This site discusses phimosis in its specific forms of phimotic ring, frenulum breve, adhesions or skinbridges. During erection these conditions inhibit the relationship between foreskin and glans. This functionally restricts the erection, and thus has an effect on the sexuality. With our culture's attitudes on health care, it would be appropriate to monitor boys before puberty and encourage early prevention.

2012 : note from author: My previous idea of monitoring boys before puberty is impractical, unecessary and now only of historical interest. please see Postscript.

updates and supporting education on new site :

This file is a continuation of "Phimosis".


To further this research please send me photos and fill in the questionnaire

From 1996

It was never among my original intentions to present a detailed anatomical study. However I have heard a number of anatomical descriptions which are concurrent with each other, and as such information is apparently not publicly available, I would like to present my findings, in the hope that an urologist or other men with these conditions will give the feedback necessary to build an accurate basic description.

The current definitions of phimosis usually state that retraction is not possible with the condition. It is significant that these definitions stipulate what phimosis does (i.e. the symptoms), rather than what it actually is.

Apart from the tubular form of an infant phimosis;- in children, youths, adults, cases of ripping, infections, old age, (and even death!); phimosis appears to have one principle form: a band or ring of connective tissue.


It is medically understood that phimosis "is" or results in a tight foreskin and doctors are generally aware that phimosis consists of a band of connective tissue. This is probably such an ordinary bit of tissue, that it is doubtful if any urologist has ever examined it or studied the variations in case to case.

This thin band or ring of connective tissue is embedded towards the front of the inner foreskin and it narrows the opening of the foreskin.

As phimosis effects the inner foreskin, it is practically impossible for most men with this condition to retract their foreskin enough to be able to examine it. With a relative phimosis, when lubricated, if the foreskin can be retracted, the tightness becomes visible around the shaft as a thin white band. Seen from above, this white band is located around 10 to 15mms away from the join between inner and outer foreskin. When the foreskin is retracted the ring produces an hourglass appearance around the shaft.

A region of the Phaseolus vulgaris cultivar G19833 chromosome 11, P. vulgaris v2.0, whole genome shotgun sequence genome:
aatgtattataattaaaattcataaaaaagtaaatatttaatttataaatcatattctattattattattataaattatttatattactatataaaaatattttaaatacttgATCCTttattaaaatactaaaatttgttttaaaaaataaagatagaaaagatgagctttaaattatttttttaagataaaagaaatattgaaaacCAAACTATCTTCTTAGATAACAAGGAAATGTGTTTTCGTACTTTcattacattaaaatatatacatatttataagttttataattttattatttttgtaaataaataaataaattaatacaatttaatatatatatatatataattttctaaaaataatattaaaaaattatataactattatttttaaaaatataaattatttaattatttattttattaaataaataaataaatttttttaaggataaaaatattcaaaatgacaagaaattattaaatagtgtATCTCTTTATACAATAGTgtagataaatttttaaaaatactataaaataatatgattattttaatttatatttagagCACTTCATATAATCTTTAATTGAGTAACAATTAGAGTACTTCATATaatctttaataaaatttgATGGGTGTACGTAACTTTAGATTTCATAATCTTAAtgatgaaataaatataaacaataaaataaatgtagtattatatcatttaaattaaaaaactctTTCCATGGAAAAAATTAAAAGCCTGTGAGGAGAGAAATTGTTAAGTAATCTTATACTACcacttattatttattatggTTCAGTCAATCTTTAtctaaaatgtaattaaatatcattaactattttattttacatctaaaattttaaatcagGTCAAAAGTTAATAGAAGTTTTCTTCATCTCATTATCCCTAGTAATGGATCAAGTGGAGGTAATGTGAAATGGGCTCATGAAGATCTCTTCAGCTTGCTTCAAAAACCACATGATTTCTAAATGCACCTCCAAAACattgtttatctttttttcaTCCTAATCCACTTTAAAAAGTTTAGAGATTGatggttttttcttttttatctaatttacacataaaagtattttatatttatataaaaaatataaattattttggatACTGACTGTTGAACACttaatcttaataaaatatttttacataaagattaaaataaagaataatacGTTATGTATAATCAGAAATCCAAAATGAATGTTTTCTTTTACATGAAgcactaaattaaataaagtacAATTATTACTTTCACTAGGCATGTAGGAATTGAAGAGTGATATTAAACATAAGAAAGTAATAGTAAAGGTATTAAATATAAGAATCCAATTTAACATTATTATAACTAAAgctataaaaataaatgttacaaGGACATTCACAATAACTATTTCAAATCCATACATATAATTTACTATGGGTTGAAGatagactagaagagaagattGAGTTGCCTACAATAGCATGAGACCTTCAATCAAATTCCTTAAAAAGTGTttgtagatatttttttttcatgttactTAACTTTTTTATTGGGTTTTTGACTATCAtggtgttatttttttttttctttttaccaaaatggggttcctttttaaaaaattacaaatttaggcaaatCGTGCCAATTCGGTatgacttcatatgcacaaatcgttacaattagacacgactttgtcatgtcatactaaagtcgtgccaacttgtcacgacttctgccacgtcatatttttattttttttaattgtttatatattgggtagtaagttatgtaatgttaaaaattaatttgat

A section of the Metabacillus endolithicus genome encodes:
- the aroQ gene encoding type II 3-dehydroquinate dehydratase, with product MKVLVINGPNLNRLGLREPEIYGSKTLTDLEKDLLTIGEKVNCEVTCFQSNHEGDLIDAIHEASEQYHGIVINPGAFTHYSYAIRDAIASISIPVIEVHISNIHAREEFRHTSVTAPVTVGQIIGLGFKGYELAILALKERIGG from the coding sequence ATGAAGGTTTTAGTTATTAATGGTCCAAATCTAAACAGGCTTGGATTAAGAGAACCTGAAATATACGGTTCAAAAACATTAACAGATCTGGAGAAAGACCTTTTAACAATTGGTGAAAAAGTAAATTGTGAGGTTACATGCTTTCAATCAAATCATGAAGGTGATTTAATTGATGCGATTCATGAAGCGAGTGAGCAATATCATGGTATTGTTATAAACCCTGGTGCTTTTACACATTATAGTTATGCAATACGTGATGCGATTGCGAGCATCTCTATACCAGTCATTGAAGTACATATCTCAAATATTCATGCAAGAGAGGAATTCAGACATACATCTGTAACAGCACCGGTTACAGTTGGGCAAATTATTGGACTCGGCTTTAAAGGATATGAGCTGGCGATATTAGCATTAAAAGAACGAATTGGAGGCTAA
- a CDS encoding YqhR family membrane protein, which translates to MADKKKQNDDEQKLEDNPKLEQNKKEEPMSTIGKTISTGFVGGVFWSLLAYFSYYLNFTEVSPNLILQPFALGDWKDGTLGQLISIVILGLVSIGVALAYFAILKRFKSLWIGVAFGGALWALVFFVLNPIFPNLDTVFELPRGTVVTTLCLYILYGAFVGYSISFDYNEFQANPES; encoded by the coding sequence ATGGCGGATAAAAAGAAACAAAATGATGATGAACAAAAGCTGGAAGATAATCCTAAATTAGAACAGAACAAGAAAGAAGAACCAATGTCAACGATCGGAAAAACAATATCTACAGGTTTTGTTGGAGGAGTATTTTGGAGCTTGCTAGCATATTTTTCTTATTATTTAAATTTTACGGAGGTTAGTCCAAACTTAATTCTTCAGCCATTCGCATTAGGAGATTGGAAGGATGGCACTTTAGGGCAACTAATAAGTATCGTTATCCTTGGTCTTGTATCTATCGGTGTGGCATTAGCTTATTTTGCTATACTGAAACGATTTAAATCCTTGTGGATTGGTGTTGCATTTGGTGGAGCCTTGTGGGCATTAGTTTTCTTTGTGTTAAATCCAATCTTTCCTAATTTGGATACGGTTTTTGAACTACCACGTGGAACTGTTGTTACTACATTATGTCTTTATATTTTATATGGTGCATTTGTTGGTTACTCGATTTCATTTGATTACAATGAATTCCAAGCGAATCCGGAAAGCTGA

Drawing 1. shows an erectile degree of phimosis which is unnoticeable when flaccid. The dark shadowed area indicates the outer foreskin. (The foreskin is being held back to prevent the band from slipping forwards).

The phimotic ring is apparently usually thickest on the top side. However as it runs laterally, the band of connective tissue can become thinner, and even occasionally divide in separate grooves.

These lines can run either parallel to the join between inner and outer foreskin (A-C), or they can curve round towards the frenulum (A-B). Thus they follow the natural contours of the skin in this area.

Drawing 2 depicts the foreskin after a frenoplasty (thus the foreskin is spread out) - It is certain that previously the line AC was nearer to and possibly concurrent with line AB.

Drawing 3. shows the approximate contours of the inner foreskin under the penis. Due to removal of the frenulum, this diagram allows us a rare complete view of these skin structures. Note how these contours are formed around the two clove shapes underneath the glans.

The outer foreskin may retract in a straight line underneath, or in an upside down "V" shape depending on the length of the frenulum as shown in Drawing 4. (How far can the upside down "V" shape extend, before it indicates frenulum breve?)

The dotted line in Drawing 5 shows the approximate position of the phimotic ring. The fact that often (always?) underneath the ring lies further away from the tip of the foreskin, would explain the occasional reports that while the foreskin is tight on top, underneath a small flap, like an ear lobe, lies free. This could be a helpful factor for diagnosis.

If you have a phimosis, but there is no sign of a phimotic ring, in the name of research, please contact me with a brief description.

(If you have a phimotic ring do NOT repeat the following examination. The extremely strong retraction which is necessary may have serious results which damages the erectile tissues).

This phimotic band at its thickest, is about one tenth of an inch (2 to 3 mms.) across and by retracting quite firmly, to spread out the white area as wide as possible, it is possible, (particularly with the help of a magnifying glass), to see a series of around ten ridges; closer inspection with for example a finger nail quite distinctly reveals an totally insensitive gristly ridged band of "dead" white coloured skin.

Research in the Medical Studies
My research in the medical studies shows that I can be excused for believing that there has been very little research in this area .... However a few studies throw some light on the subject. OJ Clemmensen defines the histology (the cellular structure) of various types of this phimotic skin tissue and this leads to a new understanding of appropriate treatment. Ironically Taylor provides the most accurate description of the position of the phimotic ring.

Please read "Research in the Medical Studies" for further description of phimotic ring